Tim Worstall writes for the Washington Examiner about capitalism’s positive impact on the environment.

Whale oil provided the lighting to read the breakthrough novel of 1870, the story of Captain Nemo in 20,000 Leagues Under The Sea. That was also the year of the foundation of Standard Oil. The result of that foundation is that we didn’t hunt the whales to extinction, but instead turned to kerosene to light the latter part of the 19th century, moving to electricity only in the 20th.

It really isn’t hyperbole to insist that John D. Rockefeller saved the whales by his making mineral oil products so much cheaper than the cetacean-derived equivalent. And that’s really all you need to know to understand Earth Day and what to do about it.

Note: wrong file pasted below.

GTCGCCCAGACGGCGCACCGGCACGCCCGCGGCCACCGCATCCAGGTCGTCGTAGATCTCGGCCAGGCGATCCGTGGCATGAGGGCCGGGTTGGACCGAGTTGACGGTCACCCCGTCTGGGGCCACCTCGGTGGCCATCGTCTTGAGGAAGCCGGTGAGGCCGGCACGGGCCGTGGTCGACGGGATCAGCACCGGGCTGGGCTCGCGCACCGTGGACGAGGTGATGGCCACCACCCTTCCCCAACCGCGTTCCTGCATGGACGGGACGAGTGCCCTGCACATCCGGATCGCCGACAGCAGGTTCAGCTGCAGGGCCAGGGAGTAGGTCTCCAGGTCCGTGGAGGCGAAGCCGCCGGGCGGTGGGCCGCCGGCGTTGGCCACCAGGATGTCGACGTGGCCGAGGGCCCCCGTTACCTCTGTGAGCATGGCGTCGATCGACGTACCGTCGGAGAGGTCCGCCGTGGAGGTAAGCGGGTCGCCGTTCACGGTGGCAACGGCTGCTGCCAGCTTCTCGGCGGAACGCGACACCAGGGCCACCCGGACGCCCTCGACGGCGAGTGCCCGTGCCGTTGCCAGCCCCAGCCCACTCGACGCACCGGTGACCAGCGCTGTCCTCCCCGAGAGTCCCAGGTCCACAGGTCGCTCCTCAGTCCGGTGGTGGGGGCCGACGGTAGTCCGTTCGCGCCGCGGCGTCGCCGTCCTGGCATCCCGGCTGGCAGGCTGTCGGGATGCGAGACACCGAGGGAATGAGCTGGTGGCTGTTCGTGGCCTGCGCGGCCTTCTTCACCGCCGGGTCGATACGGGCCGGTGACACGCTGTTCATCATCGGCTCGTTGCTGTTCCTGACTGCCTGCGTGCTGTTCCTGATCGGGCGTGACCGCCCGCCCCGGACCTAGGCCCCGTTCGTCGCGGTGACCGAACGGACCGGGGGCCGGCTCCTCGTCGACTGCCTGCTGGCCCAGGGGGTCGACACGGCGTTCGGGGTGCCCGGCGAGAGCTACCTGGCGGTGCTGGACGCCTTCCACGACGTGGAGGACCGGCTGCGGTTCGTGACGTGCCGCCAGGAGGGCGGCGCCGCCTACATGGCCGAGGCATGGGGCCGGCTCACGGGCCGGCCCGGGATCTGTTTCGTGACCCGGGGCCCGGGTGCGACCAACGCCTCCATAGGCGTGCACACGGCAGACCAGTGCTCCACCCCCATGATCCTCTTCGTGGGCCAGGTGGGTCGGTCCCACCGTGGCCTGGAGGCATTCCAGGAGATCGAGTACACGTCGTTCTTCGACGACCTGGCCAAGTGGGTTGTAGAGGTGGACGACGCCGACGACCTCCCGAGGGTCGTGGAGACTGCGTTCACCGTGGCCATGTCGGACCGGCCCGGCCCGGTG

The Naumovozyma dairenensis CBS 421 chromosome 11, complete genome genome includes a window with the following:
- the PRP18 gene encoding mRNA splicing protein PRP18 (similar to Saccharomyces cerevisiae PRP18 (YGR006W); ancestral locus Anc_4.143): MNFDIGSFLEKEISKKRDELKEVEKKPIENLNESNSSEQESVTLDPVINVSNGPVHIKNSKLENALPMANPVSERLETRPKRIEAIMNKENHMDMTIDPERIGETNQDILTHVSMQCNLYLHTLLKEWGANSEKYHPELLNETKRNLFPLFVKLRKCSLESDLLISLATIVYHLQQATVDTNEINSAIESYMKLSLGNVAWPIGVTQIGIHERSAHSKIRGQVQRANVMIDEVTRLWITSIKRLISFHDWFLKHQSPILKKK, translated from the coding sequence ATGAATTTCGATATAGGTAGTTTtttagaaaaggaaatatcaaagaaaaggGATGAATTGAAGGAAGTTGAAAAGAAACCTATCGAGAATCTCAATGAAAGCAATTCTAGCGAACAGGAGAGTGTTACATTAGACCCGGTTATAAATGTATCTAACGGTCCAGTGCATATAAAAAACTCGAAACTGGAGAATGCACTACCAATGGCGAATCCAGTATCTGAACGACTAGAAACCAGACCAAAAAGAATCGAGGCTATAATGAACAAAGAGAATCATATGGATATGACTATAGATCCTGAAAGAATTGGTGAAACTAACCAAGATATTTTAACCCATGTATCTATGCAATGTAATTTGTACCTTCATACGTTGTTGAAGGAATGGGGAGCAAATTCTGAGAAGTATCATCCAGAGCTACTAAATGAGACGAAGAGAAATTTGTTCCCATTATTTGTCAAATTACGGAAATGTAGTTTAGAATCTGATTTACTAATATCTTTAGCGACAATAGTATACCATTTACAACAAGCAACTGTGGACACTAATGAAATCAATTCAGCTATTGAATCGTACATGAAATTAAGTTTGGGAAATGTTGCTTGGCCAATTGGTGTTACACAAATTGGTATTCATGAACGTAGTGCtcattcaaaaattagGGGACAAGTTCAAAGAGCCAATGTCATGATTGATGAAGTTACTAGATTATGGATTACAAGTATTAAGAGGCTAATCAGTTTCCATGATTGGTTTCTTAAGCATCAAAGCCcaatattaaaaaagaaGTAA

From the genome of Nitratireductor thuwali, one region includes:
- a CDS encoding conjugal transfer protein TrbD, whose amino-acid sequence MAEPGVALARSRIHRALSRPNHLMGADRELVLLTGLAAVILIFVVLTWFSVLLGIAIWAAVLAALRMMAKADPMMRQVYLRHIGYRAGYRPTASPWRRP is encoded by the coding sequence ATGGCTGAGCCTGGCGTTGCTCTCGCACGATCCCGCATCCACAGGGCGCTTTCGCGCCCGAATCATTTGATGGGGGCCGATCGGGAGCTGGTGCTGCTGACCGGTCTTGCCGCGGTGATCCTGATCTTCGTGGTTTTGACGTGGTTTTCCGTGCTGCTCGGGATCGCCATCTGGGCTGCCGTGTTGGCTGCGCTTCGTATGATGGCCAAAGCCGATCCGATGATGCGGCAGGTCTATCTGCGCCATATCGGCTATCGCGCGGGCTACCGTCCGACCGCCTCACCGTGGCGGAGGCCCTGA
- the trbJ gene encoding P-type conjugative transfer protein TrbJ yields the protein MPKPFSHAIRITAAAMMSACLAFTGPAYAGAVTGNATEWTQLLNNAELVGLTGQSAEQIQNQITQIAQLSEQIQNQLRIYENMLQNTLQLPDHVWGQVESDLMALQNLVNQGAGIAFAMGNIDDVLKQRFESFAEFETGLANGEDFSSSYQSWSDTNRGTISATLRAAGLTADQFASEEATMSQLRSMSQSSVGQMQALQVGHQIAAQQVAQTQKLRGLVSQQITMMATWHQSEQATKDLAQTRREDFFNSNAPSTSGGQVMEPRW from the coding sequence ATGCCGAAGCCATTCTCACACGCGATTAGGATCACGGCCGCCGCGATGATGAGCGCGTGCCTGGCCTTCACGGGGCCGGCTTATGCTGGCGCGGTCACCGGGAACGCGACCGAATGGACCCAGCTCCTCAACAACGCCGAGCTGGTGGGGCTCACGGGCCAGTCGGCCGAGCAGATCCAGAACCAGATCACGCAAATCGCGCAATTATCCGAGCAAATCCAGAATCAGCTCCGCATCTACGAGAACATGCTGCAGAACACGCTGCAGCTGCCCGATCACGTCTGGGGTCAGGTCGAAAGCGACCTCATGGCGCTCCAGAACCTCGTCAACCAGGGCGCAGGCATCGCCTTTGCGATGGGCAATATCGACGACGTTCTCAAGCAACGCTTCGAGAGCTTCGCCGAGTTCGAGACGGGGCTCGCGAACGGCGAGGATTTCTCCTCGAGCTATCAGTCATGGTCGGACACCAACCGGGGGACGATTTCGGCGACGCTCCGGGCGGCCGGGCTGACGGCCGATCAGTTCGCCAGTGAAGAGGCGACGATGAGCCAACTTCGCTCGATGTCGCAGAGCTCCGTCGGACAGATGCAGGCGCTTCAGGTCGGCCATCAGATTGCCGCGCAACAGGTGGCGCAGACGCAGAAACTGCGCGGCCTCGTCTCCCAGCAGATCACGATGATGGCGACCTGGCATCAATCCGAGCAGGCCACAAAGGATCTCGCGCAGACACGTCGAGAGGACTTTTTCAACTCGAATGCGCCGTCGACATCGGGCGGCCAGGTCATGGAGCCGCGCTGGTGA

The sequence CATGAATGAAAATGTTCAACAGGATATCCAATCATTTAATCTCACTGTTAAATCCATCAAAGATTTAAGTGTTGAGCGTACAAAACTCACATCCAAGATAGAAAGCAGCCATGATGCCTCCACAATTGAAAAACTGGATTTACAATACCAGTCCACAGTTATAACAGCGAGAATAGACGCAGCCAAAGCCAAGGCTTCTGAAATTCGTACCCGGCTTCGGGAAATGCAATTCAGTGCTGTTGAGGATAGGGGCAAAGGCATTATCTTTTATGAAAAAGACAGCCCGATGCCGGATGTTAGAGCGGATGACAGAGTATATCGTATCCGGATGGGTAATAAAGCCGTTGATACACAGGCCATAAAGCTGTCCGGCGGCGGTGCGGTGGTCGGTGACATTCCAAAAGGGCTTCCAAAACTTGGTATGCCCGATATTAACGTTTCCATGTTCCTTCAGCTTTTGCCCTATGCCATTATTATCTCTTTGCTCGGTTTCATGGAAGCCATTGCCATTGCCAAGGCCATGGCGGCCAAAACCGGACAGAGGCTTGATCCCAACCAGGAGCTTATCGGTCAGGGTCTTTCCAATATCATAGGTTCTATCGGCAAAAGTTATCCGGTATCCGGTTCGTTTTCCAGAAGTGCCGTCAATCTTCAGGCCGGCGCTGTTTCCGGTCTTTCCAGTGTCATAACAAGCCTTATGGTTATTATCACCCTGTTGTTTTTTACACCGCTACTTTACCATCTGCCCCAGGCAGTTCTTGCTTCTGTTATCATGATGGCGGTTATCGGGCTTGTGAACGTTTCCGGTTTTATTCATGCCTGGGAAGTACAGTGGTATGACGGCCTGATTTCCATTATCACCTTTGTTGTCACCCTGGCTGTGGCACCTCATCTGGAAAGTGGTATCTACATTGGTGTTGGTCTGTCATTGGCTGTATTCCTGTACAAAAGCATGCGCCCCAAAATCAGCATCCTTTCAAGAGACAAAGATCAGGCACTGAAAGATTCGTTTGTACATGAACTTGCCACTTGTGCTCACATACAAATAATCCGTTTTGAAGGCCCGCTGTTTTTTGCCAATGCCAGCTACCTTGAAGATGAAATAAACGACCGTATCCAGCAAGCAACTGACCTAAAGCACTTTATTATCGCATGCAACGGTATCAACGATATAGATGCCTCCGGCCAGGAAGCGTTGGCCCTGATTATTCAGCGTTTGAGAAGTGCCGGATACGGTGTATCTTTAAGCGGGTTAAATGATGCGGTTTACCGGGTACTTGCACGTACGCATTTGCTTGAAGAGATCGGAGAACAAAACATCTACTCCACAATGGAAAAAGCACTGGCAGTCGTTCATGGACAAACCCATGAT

We need to be as viciously capitalist and free market as we can to save the planet.

This is not, as you will note, what is generally said about this day of celebration of all things environmental. Yet it’s still the truth. …

… So, if we want the environment to get better, Mother Earth to heal her wounds, Gaia to recover, etc., we need to go pell for leather in making the world’s poorest as rich as possible as fast as possible. That’s the pre-condition for people to care enough to do all of those things which we know will benefit the environment.

The excellent news is we know how to do that.